Tuesday, October 22, 2013

The First Year

It began with a perfect wedding. We were surrounded by more love than we had ever felt. A perfect honeymoon, hiking in Montana, eating huckleberry pie, open communication, laughter.

Then we timidly began to make a home in Cherokee. We tried new recipes and carved pumpkins and played footsie and drank wine and lit candles. We discussed possibilities for our future, grad school and children and returning to Africa and the visiting the Grand Canyon.

We built a life together, a life that hasn’t always been perfect, but is real, is ours. We kept a container garden on the porch and a worm composter in the kitchen, and we learned that we would have to vacuum the fruit flies out of the worm composter daily to prevent infestation. We obsessed a little over Jack Bauer and Michael Scott and watched too much Netflix. We complained about our jobs, coffee breath, and the amount of space in the bed. We discovered that if we put dimes and nickels in the Coke machine and pressed “coin return,” it spit out quarters for laundry. John scrubbed a lot of mold out of the shower, because there is no ventilation in the bathroom. We ate burned cookies and expired chips when I worked at Subway, and a lot of farm veggies when I volunteered at the farm. We developed a two-person version of Settlers of Catan so we can play anytime we want. We spent one six-hour road trip re-telling from memory the stories of young adult novels Game of Thrones and Divergent.

It’s almost impossible to believe, the beauty we experienced in and around and beyond these little moments. We live on a riverbank and can build a fire and watch the flames flicker on the water, and when we get bored of the flames we can look up at the stars. We joined a relay team that ran 212 miles through the mountains in the spring. We hiked the Appalachian trail across the Smokies. We saw Over the Rhine and Bob Dylan in Asheville, some of our favorites. We went swimming and tubing and saw a million waterfalls and ate a million potlucks and went to a million weddings with wonderful friends and family. We won $4000 at the Casino one night (just kidding).

It has been good, and there is much to be thankful for. This is the first year.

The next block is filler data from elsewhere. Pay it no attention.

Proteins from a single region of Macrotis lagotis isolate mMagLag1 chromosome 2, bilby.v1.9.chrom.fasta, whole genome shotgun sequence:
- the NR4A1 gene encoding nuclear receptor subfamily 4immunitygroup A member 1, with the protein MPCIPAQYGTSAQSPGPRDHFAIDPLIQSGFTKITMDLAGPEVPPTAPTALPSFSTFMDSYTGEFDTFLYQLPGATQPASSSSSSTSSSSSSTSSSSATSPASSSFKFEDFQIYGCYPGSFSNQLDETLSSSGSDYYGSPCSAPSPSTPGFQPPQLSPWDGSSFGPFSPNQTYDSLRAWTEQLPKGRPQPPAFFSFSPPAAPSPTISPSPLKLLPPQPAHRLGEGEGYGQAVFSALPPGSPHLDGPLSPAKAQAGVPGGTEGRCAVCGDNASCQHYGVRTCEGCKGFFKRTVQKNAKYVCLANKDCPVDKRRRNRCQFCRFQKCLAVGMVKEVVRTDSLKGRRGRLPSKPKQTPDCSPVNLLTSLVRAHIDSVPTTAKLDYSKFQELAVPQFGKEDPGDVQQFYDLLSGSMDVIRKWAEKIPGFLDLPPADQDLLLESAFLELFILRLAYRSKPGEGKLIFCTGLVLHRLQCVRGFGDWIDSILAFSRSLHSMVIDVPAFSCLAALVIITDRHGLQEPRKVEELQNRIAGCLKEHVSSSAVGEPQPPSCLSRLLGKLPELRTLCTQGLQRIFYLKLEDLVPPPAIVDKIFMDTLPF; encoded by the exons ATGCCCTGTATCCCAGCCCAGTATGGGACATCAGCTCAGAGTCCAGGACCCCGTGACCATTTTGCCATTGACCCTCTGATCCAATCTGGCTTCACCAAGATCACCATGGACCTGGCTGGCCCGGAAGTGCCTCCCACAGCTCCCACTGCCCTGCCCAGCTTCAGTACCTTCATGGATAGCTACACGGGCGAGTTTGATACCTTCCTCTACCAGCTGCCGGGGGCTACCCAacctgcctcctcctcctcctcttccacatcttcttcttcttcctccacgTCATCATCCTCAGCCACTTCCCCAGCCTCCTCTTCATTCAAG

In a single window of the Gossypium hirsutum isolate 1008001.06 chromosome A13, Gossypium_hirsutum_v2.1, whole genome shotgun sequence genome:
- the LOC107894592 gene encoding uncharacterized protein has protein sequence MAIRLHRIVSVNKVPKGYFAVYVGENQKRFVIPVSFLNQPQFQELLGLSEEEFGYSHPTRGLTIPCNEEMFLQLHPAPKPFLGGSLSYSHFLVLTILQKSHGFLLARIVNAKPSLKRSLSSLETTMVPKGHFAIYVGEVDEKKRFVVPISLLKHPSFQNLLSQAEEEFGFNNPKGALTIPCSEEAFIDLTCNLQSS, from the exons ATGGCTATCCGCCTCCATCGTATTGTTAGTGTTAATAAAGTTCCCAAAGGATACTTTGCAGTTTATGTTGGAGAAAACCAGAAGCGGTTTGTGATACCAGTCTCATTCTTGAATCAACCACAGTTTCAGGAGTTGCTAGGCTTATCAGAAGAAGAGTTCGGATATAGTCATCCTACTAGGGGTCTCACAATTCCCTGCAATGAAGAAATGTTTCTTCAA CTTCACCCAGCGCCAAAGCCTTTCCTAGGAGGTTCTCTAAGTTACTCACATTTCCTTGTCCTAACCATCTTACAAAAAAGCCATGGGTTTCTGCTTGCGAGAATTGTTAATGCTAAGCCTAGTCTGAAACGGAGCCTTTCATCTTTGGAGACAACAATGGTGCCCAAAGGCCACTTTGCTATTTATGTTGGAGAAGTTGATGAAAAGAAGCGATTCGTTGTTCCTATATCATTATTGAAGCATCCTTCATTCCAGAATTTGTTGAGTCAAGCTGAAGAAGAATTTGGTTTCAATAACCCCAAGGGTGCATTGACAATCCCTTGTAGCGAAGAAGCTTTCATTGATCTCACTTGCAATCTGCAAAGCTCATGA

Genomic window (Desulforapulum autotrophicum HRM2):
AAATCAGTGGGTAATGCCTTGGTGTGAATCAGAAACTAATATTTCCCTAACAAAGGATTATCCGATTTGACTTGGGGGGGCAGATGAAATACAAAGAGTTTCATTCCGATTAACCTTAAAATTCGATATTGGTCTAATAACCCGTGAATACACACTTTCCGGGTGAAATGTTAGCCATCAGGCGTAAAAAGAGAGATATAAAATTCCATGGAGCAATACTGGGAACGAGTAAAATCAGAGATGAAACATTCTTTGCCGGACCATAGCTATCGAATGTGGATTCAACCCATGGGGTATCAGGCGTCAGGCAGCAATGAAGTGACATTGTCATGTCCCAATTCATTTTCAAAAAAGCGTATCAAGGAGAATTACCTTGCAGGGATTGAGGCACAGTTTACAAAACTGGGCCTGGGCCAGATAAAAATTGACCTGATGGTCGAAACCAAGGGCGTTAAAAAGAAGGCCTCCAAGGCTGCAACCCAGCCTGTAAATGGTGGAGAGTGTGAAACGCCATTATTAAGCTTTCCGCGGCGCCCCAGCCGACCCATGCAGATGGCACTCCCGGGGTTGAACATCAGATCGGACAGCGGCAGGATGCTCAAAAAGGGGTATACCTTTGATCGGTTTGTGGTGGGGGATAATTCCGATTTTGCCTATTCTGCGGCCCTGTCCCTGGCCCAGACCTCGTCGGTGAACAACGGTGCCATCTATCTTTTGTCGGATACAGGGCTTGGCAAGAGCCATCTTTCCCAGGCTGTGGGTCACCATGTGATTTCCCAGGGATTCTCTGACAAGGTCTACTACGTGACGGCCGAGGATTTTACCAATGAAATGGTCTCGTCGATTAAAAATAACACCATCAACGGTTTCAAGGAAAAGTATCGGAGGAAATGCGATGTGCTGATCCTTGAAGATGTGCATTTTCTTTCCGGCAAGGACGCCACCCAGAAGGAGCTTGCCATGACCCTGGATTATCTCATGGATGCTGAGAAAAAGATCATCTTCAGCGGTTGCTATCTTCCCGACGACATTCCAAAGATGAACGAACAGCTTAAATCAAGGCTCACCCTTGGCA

Yet alongside the first retelling, there is another narrative weaving through it, a truth of heaviness and disappointment, which does not negate the beauty and the gifts but remains with it.

Many afternoons, I glued myself to the couch in pity, willing myself to get up and garden, run, write, or pray, wishing I had a friend here to call, wishing John wouldn’t be gone so much at the gym or watching football. Knowing that if he were home I’d stay on the couch anyway.

Many times we held on to the negative characterizations we made for each other. Un-thoughtful, unhealthy, domineering, untrusting. We wouldn’t let go of our caricatures; we intentionally lived in to them, even.

Many nights I lay in bed with tears in my eyes and a knot in my throat, refusing to let out the tears because then I’d have to explain, to be vulnerable, to dwell on unmet expectations and unfulfilled hopes. And as he lay inches from me, yet so far, still I desperately wanted him to know the depth of my loneliness.

Many opportunities were lost out of numbness. John was too tired or sick or rainy or injured to go hiking. I grew weary so that I didn’t want to look at the stars, that great expansive beautiful sky that had brought us together in the very beginning as we stared at it in a field in Africa, falling in love. That place seemed so far away.

When I told John one night I did not want to go outside and see the stars, I knew this year had changed me. In anger or defeat, I had closed myself off from the aching after beauty and after God.

After all this, there were attempts to fight back. I would go home or on a trip and return with revitalized friendships and renewed hopes for change. Only to find that as soon as I returned to a sink full of dishes and a TV blasting a show I didn’t want to be sucked into again, I would snap at John and rebuild my internal walls.

And the questions would return. Why. Why did you make me move here for a job you didn’t even like, a career you decided not to pursue. Why haven’t you been exactly what I want. Why can’t you anticipate my every need. Why are you so happy when I am so miserable.

In all this there has been relief, and dessert, and whispered conversations at night, and a tender touch to say I’m sorry. But there have been no real answers.

This, too, is the first year.

There is a third piece of this crazy puzzle. A perspective that says we are not the only people in this story, not the center of it, and not alone.

There is a ring, a promise, a grace and patience from beyond ourselves.

There are a hundred witnesses sending prayers and love our way.

There is time enough to take our disappointments and fears one by one.

There is the character and humility that this year has forged.

There is the possibility of starting new every morning.

There is a weekend away, alone, to talk it all through and set new goals and remember: that what drew us to each other is always there, buried in the brokenness but also above it, waiting to be noticed if we take the time to look for it.

There is the image of God in each of us, more subtle but deeper than the tears and fights, and that is not going anywhere no matter how long.

So as we begin another year, I promise again to never give up.

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